Despite recent reports, the majority of rats found in the UK are approximately 25 cm long (excluding their tails) and weigh in the region of 250 g. Pests are a symptom of their environment – whilst rats are an obvious problem they are present in certain areas because of specific issues, for example fly-tipping or drainage defects.
Rats are focused on finding food and shelter and once they have discovered a reliable supply of food and favourable conditions to live, they will stay and continue to prosper and grow to a decent size. Rats living in urban areas have almost unlimited access to food from rubbish bins and discarded left-overs from cafes, restaurants and takeaways to foraging in garden compost bins and our kitchen cupboards if they manage to get in.
Access to the high carbohydrate, sugars and fats in our urban waste offers rodents a high energy, good quality food source that can give them a longer lifespan. They also tend to grow more rapidly on such a diet (as such junk food can cause obesity in people) also rats continue to gain weight as they age, allowing them to reach a higher body mass.
Where rats in rural areas live near farms and access animal feed units, they are able to feed on the proteins designed for bulking up animals for slaughter, which will have the same effect on the intruding rodents of increasing their size.
To help control rodents we need to do the basics, and not give them the ideal conditions in which to thrive. Things like ensuring food waste is properly and securely sealed and disposed of can make a big difference, as can proofing (to stop them entering) in cutting rodents access to food.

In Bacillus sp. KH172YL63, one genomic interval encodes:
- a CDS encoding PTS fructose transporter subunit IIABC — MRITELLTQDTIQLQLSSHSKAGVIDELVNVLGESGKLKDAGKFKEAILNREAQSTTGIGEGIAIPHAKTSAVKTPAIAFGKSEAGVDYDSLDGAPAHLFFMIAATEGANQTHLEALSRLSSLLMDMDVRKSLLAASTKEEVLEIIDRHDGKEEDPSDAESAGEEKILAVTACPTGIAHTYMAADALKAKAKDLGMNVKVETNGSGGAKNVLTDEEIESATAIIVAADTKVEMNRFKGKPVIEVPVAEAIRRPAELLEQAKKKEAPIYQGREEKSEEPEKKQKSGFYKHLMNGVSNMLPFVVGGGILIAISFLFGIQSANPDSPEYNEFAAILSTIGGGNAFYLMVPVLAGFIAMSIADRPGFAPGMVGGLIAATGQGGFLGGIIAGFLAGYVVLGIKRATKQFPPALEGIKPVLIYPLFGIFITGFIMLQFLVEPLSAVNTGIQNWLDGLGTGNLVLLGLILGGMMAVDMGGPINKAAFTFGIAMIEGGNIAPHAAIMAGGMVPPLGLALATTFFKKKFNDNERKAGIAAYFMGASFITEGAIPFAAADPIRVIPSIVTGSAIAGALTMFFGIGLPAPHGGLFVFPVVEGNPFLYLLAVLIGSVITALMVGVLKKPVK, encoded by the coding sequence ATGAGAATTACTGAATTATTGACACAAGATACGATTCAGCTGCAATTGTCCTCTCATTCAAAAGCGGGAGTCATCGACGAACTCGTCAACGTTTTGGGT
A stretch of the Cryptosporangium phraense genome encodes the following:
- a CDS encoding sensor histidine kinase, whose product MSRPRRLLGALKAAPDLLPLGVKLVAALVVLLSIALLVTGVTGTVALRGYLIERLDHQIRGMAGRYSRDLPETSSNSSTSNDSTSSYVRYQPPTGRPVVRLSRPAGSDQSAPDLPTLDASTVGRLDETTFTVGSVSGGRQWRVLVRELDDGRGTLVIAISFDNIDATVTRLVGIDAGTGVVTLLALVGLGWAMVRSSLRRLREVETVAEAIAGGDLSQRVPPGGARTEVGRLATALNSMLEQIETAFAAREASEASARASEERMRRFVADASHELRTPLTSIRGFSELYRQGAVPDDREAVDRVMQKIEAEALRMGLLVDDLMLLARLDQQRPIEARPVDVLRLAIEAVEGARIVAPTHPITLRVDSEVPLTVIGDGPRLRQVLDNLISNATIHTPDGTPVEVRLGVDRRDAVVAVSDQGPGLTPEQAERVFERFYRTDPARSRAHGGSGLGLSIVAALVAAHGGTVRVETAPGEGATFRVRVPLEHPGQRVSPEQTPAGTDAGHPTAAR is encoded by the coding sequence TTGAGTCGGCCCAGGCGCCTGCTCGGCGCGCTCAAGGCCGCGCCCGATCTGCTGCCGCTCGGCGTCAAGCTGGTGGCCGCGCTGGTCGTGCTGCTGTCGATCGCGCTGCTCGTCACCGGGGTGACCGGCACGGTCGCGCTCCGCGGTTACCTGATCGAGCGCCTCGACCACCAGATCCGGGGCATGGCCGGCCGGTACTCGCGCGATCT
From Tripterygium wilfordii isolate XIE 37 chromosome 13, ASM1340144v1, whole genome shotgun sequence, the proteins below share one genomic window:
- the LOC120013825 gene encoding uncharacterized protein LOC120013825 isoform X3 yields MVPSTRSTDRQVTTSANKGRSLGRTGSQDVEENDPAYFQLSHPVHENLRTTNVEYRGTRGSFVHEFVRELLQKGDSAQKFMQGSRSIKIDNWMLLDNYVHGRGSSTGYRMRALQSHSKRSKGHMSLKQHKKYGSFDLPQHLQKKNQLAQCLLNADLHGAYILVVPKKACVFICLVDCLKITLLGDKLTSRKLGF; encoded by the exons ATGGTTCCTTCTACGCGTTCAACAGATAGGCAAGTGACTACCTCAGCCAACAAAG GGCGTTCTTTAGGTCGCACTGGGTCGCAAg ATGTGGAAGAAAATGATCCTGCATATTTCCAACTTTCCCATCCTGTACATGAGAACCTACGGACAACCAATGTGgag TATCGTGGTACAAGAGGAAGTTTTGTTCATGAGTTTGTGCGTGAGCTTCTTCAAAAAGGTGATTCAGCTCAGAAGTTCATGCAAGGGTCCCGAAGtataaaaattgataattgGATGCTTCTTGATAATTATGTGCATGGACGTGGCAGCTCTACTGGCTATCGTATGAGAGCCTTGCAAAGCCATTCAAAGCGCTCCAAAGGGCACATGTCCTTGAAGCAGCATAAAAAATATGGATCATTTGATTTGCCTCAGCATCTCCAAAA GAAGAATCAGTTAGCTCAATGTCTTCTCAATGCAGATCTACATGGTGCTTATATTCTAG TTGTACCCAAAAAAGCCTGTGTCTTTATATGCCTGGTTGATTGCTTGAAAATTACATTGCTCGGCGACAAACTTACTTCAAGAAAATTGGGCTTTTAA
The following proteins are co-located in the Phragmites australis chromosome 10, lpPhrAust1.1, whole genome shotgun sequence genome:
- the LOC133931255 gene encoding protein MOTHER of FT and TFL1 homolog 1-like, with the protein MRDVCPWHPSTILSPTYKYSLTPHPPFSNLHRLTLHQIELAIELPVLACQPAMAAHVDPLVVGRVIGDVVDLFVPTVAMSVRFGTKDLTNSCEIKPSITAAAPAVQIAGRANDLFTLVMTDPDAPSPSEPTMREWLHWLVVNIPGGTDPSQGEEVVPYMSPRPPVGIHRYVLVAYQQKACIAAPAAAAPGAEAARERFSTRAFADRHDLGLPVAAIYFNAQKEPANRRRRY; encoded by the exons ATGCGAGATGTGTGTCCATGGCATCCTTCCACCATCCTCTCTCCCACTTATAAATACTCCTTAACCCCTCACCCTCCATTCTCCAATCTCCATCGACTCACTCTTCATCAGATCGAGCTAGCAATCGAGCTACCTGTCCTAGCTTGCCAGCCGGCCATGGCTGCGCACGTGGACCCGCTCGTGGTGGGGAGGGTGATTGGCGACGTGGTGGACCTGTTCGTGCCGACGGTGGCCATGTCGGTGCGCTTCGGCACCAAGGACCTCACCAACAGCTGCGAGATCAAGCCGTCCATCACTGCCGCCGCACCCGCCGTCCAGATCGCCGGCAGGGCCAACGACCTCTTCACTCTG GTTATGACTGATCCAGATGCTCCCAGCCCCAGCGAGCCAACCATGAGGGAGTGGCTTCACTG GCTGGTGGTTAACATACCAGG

Over recent years, the British Pest Control Association (BPCA) and its members have seen examples of some rodents developing a resistance to traditional anticoagulant baits, particularly to the over the counter DIY baits for home use. Stronger rodenticides can be more effective, but are subject to strict legislation and can only be handled by professional, qualified pest controllers.
A rodent’s resistance to bait can be seen as similar to that of antibiotic resistance, where continuous use of weaker baits or under baiting can lead to an accumulated resistance to certain baits in some groups of rodents. Resistance is based around a selection of genetic mutations in a few rodents that develops into a reduced sensitivity to bait due to their genetics. Compounding this issue is the fact that where a rodent population (who are susceptible to baits) are treated and die, if the access to their food source remains then potentially bait resistant rodents may move in to take advantage.
Proactive prevention is always a better option than having to get rid of rats. Proofing your property and taking a few precautions can help reduce the risks of an infestation. Rats and mice are constantly seeking new sources of food, so eliminating this access is vital.
- Ensure rubbish is securely stored in sturdy bins with tight fitting lids and do not leave bird or pet food out overnight.
- Keeping gardens, garages and sheds clean and tidy will reduce opportunities for rodents to nest and shelter.
- Check your property for entry points, around plumbing and pipes, unscreened vents or gaps in eaves, under doors and roof edges, seal or screen these as necessary.
Rats can grow to a decent size if given the right conditions and some, due to genetics and accumulated resistance may not be as susceptible to baits as others. None of this however makes them indestructible, super rats!